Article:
Brian Ortega Says Evolution is Just Beginning After Impressive Win Over ‘Korean Zombie’

By Tristen Critchfield Oct 18, 2020


Prior to Saturday night, the last time Brian Ortega was in the Octagon, he was thoroughly battered and outclassed by then featherweight champion in the UFC 231 headliner in December 2018.

Nearly two years later, “T-City” returned to the Octagon with a new look – his trademark locks were shaved off – and a much more refined set of skills. The latter allowed him to capture a clear-cut unanimous decision triumph over Chan Sung Jung in the UFC Fight Night 180 headliner at the Flash Forum in Abu Dhabi, a victory that should earn Ortega a shot a reigning 145-pound king Alexander Volkanovski.

“The Korean Zombie” never got going, as he had no answer for Ortega’s blend of striking, movement and takedowns over the course of their 25-minute bout. According to Ortega, the improvements he displayed against Jung are just the beginning.

“It feels great. This is a new evolution of what I have to bring to the table,” Ortega said at Saturday’s post-fight press conference. “This is barely Phase 1 though. Me and this team is brand new. This is our first date and it’s going great. We have a full game plan, a full strategy for my entire career and this was a great testament and trust for me to have on them.”

Ortega credited his performance in part to preparation that he has lacked in the past, along with a renewed focus on sticking with the game plan.

“This is the first time I actually stuck to a game plan,” he said. “Usually I abort game plan, but we never really had one to begin with, we’d kinda make a semi-one up, but this is the first time I’ve ever had a true game plan, had MMA coaches, not just this coach that coach. I’ll do what I have to do, in this sport you have to take these chances.”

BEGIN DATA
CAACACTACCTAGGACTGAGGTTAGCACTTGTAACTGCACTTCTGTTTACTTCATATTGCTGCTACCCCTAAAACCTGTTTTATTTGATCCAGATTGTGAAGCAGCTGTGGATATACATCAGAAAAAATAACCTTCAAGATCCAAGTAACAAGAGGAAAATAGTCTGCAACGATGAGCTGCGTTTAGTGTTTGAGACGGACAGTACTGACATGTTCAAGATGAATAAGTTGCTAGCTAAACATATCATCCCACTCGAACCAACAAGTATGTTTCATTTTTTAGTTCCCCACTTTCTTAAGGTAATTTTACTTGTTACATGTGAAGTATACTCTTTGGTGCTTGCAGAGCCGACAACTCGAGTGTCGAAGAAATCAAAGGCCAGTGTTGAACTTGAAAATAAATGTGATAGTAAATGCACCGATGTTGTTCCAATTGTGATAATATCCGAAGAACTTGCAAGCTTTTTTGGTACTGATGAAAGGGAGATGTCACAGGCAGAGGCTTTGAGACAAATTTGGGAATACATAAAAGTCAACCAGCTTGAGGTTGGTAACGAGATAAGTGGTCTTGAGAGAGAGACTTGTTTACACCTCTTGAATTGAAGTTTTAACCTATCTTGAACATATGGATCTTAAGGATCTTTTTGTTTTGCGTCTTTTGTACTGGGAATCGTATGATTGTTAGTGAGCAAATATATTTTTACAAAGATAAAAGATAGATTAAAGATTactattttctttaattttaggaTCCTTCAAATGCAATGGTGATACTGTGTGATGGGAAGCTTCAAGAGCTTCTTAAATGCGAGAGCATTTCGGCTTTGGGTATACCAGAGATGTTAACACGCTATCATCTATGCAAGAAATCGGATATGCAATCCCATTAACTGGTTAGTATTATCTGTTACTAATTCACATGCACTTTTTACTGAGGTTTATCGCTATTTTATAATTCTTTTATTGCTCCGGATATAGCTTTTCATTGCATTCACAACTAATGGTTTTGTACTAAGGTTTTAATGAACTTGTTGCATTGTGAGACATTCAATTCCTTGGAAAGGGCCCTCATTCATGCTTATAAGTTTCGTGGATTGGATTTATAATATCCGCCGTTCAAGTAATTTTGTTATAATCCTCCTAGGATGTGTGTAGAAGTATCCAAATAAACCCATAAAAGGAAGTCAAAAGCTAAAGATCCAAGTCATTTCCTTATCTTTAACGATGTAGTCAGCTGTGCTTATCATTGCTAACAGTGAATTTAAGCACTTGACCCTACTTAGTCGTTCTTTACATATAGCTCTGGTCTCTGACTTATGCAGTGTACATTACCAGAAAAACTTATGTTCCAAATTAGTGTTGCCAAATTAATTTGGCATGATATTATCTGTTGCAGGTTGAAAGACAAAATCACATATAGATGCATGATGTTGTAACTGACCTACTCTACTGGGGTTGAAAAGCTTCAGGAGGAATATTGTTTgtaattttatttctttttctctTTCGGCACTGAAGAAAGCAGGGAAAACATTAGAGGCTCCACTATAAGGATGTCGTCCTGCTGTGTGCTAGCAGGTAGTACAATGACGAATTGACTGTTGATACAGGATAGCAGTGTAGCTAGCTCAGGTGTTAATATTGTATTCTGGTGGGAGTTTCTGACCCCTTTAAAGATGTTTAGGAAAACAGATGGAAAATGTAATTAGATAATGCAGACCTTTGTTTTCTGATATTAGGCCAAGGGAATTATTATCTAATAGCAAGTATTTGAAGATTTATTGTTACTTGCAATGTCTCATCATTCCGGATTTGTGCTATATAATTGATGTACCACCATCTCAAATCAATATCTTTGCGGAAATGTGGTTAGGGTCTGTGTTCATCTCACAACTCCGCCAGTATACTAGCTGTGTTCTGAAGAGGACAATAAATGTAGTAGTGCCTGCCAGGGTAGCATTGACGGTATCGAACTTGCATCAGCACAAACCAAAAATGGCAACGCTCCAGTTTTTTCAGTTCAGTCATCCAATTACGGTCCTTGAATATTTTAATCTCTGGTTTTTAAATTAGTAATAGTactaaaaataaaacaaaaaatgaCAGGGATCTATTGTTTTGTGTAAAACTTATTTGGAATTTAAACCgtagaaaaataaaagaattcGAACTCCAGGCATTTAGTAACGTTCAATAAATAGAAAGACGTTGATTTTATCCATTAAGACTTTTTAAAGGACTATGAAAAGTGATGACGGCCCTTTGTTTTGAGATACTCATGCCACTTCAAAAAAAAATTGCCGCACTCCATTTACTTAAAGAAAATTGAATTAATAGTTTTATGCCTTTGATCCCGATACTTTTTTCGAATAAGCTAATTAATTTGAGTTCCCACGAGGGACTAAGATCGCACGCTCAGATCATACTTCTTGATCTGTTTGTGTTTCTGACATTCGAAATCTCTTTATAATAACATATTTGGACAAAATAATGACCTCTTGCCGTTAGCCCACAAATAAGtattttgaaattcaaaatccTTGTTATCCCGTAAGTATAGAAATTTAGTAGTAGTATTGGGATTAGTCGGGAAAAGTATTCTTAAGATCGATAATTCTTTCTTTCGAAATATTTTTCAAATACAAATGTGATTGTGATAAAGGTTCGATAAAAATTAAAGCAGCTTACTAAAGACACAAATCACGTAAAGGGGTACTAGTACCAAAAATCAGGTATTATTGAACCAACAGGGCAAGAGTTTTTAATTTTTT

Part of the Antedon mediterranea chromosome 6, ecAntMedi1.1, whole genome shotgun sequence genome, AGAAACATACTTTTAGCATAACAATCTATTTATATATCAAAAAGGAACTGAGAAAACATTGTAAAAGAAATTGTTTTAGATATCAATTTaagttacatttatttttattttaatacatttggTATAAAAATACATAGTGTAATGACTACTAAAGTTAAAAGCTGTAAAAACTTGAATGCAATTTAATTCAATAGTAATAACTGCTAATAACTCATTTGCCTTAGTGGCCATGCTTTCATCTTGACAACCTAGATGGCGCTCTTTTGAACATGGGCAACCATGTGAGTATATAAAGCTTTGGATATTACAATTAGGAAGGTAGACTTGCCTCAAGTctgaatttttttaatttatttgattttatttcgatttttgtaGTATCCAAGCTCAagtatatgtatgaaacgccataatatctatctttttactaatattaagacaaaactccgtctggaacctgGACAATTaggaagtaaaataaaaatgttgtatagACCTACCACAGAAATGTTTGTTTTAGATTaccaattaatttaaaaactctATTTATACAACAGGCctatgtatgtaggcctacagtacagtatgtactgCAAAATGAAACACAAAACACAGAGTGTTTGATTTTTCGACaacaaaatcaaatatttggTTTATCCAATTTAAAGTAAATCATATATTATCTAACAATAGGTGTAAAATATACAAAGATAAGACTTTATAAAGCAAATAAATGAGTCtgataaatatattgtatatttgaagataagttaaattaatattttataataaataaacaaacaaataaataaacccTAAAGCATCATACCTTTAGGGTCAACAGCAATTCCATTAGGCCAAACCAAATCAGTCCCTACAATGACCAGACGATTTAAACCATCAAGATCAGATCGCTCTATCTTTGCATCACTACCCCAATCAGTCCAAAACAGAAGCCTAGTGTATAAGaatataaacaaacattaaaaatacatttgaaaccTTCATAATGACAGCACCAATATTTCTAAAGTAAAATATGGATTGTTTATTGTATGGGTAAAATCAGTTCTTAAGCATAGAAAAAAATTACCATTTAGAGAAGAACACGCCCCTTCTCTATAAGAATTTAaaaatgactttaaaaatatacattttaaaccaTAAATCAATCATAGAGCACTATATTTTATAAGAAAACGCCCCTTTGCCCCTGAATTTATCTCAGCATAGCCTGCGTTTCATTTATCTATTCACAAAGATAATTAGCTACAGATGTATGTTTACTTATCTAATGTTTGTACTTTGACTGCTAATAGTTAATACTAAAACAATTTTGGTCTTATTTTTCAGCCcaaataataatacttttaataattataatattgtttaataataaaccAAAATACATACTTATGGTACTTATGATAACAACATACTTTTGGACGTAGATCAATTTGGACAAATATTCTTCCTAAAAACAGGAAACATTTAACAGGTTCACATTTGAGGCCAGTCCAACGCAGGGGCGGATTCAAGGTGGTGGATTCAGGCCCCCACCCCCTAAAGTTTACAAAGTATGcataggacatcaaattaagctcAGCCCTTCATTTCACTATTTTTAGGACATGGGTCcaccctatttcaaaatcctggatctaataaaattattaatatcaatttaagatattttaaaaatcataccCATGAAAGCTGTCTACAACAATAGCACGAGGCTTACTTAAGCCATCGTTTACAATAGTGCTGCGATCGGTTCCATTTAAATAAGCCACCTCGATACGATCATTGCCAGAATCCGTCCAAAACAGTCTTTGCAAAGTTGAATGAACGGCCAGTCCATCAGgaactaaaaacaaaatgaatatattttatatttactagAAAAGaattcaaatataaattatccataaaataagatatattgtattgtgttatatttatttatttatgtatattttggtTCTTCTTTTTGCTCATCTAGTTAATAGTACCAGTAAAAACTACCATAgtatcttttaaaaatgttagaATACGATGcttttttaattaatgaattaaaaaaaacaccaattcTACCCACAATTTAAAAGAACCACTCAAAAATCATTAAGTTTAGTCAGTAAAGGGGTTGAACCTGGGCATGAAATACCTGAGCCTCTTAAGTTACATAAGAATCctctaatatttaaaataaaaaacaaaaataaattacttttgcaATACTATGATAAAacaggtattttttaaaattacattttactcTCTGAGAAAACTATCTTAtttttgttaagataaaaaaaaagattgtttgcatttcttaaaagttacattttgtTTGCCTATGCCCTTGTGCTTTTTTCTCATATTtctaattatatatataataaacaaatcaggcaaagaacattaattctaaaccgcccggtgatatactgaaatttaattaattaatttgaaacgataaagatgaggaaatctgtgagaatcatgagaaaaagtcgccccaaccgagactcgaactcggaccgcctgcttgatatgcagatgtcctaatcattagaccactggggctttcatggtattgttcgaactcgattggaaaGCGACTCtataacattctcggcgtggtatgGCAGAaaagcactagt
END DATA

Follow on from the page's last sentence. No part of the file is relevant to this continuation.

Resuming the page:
Ortega also relished the opportunity to prove the doubters wrong. The bandwagon was empty after the loss to Holloway, and his extended absence didn’t allow room for optimism.

“I was counted out. I understand, you leave the game for two years, you get counted out,” he said. “I’m here to remind everyone. It felt great to have this happen again, having your hand raised at this level is important, it’s the number one thing.”

The other noteworthy difference in Ortega was his hair, or lack thereof. The 29-year-old donated his trademark locks to charity, but he doesn’t plan on making the clean-shaven look a permanent thing.

“I’m growing my hair back. My hair is growing back,” Ortega said. “I can’t stay bald, brother.”

“… I do miss my looks with it, I’m not going to lie. My looks, I miss them. But I was cutting weight and I was like, ‘Bro, I feel like s—t and there’s some people that are going through some things right now.’ I’ve visited countless children hospitals and met a lot of kids who are sick with cancer right now. The stories that I saw will always stay with me,” he added. “Walking in rooms playing tough, making them smile, and then walking out and crying your tears out because you know these stories.

“I was suffering during the weight cut and I haven’t had a weight cut in two years. So while I was suffering, I was like, ‘Man, I have to deal with this for a little bit. Some people don’t have that choice. They have to deal with it every day.’ I was talking about it while cutting weight and I was like, ‘Man, I don’t know how people lose weight and go through all these therapies.’ Maybe I was in my feelings and I got emotional while cutting weight, but I was like, ‘Go get me the clippers right now. Get me the frickin’ clippers right now.’ And they were like, ‘No, relax, Brian. Relax.’ I had to fight my homies. I was like, ‘Get me the f---ing clippers right now,’ and I just went for it. Just went straight for it. And I was like, ‘We’re going to donate this. That’s it. It’s done.'”

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